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Utensil Drawer Substitutions

It is the maddening law of the utensil drawer -- the odd thingamajig that you pawed over a million times between last December and last week has gone missing the one day you need it. Which is not to say you can't make biscuits without a biscuit cutter or a turkey without a bulb baster. Instead, try a stand-in.

Martha Stewart Living, November 2011

Kitchen Twine
For trussing drumsticks together so the bird cooks evenly.
Kitchen Shears
Use them to cut a slit in the skin of the turkey neck, so you can tuck in the ends of the drumsticks to hold them in place.

Biscuit Cutter
For making perfectly round biscuits.
Drinking Glasses
These will make similar uniform shapes. Dip the rim in flour if the glass sticks to the dough.

Bulb Baster
For suctioning up drippings and pan juices and basting the turkey as it roasts.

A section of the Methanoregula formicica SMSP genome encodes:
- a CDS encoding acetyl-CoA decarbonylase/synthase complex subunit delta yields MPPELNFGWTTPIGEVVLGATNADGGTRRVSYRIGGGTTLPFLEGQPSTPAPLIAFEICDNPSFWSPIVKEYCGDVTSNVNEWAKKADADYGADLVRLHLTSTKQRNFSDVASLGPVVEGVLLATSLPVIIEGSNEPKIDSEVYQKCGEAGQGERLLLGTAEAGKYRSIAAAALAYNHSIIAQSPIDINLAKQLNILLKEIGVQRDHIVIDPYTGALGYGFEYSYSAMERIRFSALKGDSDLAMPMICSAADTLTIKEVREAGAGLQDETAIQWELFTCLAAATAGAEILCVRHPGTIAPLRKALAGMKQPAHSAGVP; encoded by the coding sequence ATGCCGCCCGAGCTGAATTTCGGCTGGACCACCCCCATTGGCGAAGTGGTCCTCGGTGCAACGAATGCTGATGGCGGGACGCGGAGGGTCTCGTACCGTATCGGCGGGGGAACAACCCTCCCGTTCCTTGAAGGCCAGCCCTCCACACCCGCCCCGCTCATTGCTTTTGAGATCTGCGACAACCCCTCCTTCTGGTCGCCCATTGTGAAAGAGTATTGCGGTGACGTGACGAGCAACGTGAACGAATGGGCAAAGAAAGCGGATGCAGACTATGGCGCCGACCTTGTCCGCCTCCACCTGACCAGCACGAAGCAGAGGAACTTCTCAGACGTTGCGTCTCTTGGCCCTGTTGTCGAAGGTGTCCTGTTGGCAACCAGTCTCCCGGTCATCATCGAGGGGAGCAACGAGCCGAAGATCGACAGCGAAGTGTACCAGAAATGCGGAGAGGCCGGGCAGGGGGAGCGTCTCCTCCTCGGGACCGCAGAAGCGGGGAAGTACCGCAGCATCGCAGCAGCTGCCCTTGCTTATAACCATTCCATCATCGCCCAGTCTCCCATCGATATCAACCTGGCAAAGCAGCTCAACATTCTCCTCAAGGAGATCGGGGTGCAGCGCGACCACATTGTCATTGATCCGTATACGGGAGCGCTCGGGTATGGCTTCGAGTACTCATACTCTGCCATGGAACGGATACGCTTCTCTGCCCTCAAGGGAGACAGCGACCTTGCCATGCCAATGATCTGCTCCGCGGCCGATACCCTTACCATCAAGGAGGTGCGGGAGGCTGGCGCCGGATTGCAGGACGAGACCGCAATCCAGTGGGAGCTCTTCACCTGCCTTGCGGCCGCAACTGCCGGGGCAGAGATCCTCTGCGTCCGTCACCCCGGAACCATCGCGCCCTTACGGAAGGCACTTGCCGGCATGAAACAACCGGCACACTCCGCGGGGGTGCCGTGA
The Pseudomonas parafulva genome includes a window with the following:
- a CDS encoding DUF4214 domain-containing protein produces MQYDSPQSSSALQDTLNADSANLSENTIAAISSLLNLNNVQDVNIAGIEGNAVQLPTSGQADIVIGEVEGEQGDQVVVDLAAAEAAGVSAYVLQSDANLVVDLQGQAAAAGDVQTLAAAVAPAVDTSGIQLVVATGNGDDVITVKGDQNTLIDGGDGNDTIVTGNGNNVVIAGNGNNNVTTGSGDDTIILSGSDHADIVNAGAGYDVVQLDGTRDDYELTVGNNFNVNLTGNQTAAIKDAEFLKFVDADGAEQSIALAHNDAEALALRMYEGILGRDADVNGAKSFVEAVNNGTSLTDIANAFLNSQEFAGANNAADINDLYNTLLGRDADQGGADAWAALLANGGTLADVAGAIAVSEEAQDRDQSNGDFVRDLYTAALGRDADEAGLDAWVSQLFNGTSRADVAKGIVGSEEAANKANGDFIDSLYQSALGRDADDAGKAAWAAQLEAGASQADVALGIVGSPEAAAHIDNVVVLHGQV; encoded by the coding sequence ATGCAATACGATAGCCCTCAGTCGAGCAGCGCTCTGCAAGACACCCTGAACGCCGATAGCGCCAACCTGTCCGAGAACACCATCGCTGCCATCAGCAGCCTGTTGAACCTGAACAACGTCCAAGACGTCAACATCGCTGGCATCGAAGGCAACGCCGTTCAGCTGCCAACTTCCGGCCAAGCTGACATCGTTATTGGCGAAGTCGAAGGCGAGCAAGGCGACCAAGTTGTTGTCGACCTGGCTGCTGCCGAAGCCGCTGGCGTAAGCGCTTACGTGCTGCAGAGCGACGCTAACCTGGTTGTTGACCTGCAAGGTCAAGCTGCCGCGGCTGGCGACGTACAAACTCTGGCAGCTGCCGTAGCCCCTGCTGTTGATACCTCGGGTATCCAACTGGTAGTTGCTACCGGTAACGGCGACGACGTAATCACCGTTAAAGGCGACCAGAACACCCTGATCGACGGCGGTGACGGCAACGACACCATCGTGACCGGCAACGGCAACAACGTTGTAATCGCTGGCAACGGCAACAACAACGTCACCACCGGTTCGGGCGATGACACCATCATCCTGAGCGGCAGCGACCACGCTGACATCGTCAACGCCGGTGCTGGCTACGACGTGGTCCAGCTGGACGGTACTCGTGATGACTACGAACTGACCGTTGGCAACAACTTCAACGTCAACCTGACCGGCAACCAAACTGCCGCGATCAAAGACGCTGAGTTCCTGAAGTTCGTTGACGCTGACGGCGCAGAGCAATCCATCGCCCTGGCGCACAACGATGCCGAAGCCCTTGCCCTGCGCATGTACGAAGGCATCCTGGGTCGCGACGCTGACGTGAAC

Scoop drippings into a measuring cup, and then pour over the breast.

Fat Separator
Juices settle at the bottom -- right where the spout is.
Plastic Water Bottle
Decant juices into bottle, poke a hole near the bottom with kitchen shears, and drain out all but the fat.

Pastry Cutter
For melding flour and butter.
Two Table Knives
Use to cut into the butter and mix in the flour. (Or if your hands are cool, your fingertips can get the job done without tools.)

Carving Set
For looking all Myles Standish-like at the head of the table.
Sharp Knife And Table Fork
These do the job just as well, even if they don't look quite as official.

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